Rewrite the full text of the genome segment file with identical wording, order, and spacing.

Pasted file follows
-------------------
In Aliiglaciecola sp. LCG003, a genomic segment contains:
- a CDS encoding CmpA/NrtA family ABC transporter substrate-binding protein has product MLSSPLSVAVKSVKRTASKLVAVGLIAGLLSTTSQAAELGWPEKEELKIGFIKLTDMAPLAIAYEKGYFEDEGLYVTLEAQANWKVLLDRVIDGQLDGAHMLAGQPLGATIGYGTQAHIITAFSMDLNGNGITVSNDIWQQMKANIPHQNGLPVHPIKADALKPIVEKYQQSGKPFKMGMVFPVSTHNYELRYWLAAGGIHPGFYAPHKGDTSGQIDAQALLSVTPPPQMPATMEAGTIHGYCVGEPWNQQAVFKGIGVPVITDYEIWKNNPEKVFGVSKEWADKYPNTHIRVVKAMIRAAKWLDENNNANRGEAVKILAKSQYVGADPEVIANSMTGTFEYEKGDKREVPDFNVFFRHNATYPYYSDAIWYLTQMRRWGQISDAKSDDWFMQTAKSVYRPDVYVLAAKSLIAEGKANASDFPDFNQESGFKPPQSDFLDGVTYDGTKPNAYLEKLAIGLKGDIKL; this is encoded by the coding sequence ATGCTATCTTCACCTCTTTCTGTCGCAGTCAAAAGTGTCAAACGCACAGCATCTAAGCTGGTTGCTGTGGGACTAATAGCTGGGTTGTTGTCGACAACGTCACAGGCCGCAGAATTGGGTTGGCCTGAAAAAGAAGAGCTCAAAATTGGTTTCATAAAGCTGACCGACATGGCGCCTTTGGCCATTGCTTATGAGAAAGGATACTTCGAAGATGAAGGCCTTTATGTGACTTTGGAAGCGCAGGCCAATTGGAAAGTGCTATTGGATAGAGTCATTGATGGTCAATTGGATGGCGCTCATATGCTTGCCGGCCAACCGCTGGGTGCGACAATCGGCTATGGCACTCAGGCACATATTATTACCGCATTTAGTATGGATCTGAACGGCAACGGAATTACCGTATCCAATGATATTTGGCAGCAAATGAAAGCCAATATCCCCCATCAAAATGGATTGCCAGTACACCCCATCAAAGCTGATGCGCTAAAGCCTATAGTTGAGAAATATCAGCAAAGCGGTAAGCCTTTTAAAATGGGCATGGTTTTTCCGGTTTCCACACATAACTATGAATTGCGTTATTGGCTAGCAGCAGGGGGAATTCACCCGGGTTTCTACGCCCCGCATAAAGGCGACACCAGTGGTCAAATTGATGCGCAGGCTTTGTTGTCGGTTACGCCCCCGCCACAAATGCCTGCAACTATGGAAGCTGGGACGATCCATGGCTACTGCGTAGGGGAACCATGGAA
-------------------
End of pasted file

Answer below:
In Aliiglaciecola sp. LCG003, a genomic segment contains:
- a CDS encoding CmpA/NrtA family ABC transporter substrate-binding protein has product MLSSPLSVAVKSVKRTASKLVAVGLIAGLLSTTSQAAELGWPEKEELKIGFIKLTDMAPLAIAYEKGYFEDEGLYVTLEAQANWKVLLDRVIDGQLDGAHMLAGQPLGATIGYGTQAHIITAFSMDLNGNGITVSNDIWQQMKANIPHQNGLPVHPIKADALKPIVEKYQQSGKPFKMGMVFPVSTHNYELRYWLAAGGIHPGFYAPHKGDTSGQIDAQALLSVTPPPQMPATMEAGTIHGYCVGEPWNQQAVFKGIGVPVITDYEIWKNNPEKVFGVSKEWADKYPNTHIRVVKAMIRAAKWLDENNNANRGEAVKILAKSQYVGADPEVIANSMTGTFEYEKGDKREVPDFNVFFRHNATYPYYSDAIWYLTQMRRWGQISDAKSDDWFMQTAKSVYRPDVYVLAAKSLIAEGKANASDFPDFNQESGFKPPQSDFLDGVTYDGTKPNAYLEKLAIGLKGDIKL; this is encoded by the coding sequence ATGCTATCTTCACCTCTTTCTGTCGCAGTCAAAAGTGTCAAACGCACAGCATCTAAGCTGGTTGCTGTGGGACTAATAGCTGGGTTGTTGTCGACAACGTCACAGGCCGCAGAATTGGGTTGGCCTGAAAAAGAAGAGCTCAAAATTGGTTTCATAAAGCTGACCGACATGGCGCCTTTGGCCATTGCTTATGAGAAAGGATACTTCGAAGATGAAGGCCTTTATGTGACTTTGGAAGCGCAGGCCAATTGGAAAGTGCTATTGGATAGAGTCATTGATGGTCAATTGGATGGCGCTCATATGCTTGCCGGCCAACCGCTGGGTGCGACAATCGGCTATGGCACTCAGGCACATATTATTACCGCATTTAGTATGGATCTGAACGGCAACGGAATTACCGTATCCAATGATATTTGGCAGCAAATGAAAGCCAATATCCCCCATCAAAATGGATTGCCAGTACACCCCATCAAAGCTGATGCGCTAAAGCCTATAGTTGAGAAATATCAGCAAAGCGGTAAGCCTTTTAAAATGGGCATGGTTTTTCCGGTTTCCACACATAACTATGAATTGCGTTATTGGCTAGCAGCAGGGGGAATTCACCCGGGTTTCTACGCCCCGCATAAAGGCGACACCAGTGGTCAAATTGATGCGCAGGCTTTGTTGTCGGTTACGCCCCCGCCACAAATGCCTGCAACTATGGAAGCTGGGACGATCCATGGCTACTGCGTAGGGGAACCATGGAA